Wednesday, November 13, 2013

Rocky Lake - 2

I’ve been trying to paddle Rocky Lake for two years. There is no particular reason for that other than wanting to paddle all the lakes of Oklahoma. The logic was that I’d start with the most drought stricken area first in the hope that conditions and enjoyment would improve as I moved further east.

I'm standing at what would normally be the water's edge.  There's
a drop of a couple feet off the end of the ramp, and still a good
distance to the water.  The rust marks on the poles show where
the floating wharf would normally rest.
Conditions were horrible, but not a surprise. The site on lake conditions was established to provide up-to-date information on lakes from both tourism and health perspectives, the latter mostly involving the presence of blue-green algae. Getting small towns to cooperate in providing timely information on lake conditions, I knew from outset, would be impossible, and I voiced that opinion to the lady overseeing the program as I wished her luck. Sure enough, the latest information is from the 3rd of July, 2012, with no update in fourteen months. Hobart’s interest in public health is best displayed by my effort to get current conditions before making the trip. I called the city to speak with the person responsible for reservoir oversight. I was asked why I wanted to speak with him, so I explained that I was coming to canoe the lake, and was looking for current conditions, like water level and the existence of blue-green algae, which can cause significant health issues. In response I heard, “What lake? We have a lake? I didn’t know we have a lake!”

If it's green on top, STOP! 
Since my arrival at Rocky Lake a year ago, the lake has been posted as closed to fishing due to fish kills from algae. The sign was still there, but I didn’t plan on fishing, and I also didn‘t plan on coming back for another try. This was going to get done. There were two issues here: water level and algae bloom.

Winged bedlam as a large flock of pelicans take off.
The sayings is, “If it’s green on top, STOP!“ Algae exists in all waters, all the time. However, their levels remain as a normal part of the ecosystem. If the water is not normally replaced or freshened by water flow or rain, and water temperatures and nutrients, such as agricultural run-off, become abnormally high, as in late summer, the algae can go into a “bloom.” At dangerous levels, blue-green algae, or cyanobacteria, will produce toxins that can cause allergic reactions like skin rashes and eye irritations, asthmatic symptoms, diarrhea, vomiting, liver and nervous system reactions. Toxicity can be particularly dangerous for small children and pets, resulting in illness or even death in extreme cases.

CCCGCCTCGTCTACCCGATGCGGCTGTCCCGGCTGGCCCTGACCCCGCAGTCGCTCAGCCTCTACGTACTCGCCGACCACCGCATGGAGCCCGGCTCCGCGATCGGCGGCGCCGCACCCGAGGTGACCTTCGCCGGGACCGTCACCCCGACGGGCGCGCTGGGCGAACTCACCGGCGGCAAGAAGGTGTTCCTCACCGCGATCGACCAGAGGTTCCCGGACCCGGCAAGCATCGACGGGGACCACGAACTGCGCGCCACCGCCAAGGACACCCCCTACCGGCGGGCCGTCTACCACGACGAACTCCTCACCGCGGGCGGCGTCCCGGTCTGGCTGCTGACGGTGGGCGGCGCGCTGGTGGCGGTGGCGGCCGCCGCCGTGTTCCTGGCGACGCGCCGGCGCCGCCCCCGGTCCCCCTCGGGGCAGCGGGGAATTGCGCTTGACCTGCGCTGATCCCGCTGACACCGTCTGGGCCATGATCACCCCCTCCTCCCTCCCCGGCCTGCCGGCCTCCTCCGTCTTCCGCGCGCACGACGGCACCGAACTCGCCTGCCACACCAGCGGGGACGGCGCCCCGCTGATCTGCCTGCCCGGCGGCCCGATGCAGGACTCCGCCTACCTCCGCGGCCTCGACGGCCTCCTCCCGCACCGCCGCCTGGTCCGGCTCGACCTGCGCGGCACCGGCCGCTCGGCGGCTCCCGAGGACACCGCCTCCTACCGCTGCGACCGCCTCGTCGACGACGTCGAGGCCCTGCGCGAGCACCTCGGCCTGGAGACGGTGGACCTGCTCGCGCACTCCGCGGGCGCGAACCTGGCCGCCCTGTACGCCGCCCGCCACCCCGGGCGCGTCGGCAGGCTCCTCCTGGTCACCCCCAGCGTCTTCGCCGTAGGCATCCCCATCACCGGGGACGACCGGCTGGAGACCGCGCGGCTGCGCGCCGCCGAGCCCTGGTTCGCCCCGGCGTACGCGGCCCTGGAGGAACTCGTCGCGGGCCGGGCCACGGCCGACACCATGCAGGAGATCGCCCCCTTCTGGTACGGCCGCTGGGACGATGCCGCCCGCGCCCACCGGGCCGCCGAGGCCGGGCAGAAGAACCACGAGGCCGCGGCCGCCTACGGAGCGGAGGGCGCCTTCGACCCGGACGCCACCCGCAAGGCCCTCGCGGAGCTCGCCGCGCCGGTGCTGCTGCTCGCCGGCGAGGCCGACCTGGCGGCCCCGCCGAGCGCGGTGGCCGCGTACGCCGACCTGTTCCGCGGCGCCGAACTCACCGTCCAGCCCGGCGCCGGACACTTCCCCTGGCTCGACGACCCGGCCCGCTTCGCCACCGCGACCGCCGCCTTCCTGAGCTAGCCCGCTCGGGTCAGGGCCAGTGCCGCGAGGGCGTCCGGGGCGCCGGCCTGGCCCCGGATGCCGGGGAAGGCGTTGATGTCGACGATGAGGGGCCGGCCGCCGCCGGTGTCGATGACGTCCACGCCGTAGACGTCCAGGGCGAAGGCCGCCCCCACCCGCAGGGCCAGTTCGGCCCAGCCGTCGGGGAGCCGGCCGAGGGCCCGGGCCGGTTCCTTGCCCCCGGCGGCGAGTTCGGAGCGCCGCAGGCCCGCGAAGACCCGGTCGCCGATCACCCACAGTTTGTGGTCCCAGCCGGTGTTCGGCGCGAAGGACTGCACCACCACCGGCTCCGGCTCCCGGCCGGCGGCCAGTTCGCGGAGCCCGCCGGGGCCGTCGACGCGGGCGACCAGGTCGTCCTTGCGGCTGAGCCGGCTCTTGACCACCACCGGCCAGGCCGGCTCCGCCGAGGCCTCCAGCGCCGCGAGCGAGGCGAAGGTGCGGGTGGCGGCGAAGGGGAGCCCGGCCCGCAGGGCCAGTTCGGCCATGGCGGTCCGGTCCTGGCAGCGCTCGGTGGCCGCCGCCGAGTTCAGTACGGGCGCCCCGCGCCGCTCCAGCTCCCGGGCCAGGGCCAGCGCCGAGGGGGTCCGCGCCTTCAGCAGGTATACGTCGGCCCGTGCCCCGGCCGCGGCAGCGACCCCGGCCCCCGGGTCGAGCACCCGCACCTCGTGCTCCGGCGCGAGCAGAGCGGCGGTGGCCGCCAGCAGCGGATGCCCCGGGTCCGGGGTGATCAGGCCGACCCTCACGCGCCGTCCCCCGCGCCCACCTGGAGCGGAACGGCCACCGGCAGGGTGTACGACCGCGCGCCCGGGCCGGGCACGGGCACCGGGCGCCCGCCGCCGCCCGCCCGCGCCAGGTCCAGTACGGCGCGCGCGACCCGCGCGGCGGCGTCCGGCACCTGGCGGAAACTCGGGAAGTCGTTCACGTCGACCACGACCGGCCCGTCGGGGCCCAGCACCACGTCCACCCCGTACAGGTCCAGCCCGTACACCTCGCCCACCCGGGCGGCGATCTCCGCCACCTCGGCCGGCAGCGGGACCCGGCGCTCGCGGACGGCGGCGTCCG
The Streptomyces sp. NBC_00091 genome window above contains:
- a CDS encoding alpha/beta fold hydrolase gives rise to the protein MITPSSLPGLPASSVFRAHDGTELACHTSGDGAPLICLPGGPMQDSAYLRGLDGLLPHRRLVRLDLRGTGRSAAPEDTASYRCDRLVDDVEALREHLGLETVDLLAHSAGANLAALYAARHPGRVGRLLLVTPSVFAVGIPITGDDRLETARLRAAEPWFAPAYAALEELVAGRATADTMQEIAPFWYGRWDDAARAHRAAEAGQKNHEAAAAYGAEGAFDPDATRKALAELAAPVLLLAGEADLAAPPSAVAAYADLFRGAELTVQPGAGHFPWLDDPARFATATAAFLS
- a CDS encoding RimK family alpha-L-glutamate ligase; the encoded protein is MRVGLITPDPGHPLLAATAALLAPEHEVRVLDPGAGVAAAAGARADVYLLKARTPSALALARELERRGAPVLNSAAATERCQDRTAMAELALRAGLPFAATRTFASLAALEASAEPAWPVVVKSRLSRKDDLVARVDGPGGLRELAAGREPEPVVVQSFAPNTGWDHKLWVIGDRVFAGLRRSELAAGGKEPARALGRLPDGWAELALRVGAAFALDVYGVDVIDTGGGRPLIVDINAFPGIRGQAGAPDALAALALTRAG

It's not a great picture, since it's backlighted, but the stains on the
intake pipe show how far the lake level has dropped.
The drive back to the lake was covered with debris and overgrown weeds. I could find no official site that gave water levels, but it was obvious the water was down a good ten feet. The water was as thick as a soup, and clarity reached only one-half inch. Algae was thick along both the shore and in open water. I wore 12-inch rubber boots to avoid the water as much as possible. My only exposure to the water was from sponging the mud out of Buddy before setting him back up on top the Ram. I didn’t even realize I had a hangnail on my right hand, but sure enough, by the next day it was infected. A day of Neosporin took care of it. Except for a central spine down the south end of the lake, near the dam, water was so shallow I dipped mud with nearly every stroke. At the northern end of the lake, the water was putrid and stunk badly, and most of the feeder branches was inaccessible. All I can say is that I’ve checked off Rocky Lake, and it’s history.


No comments:

Post a Comment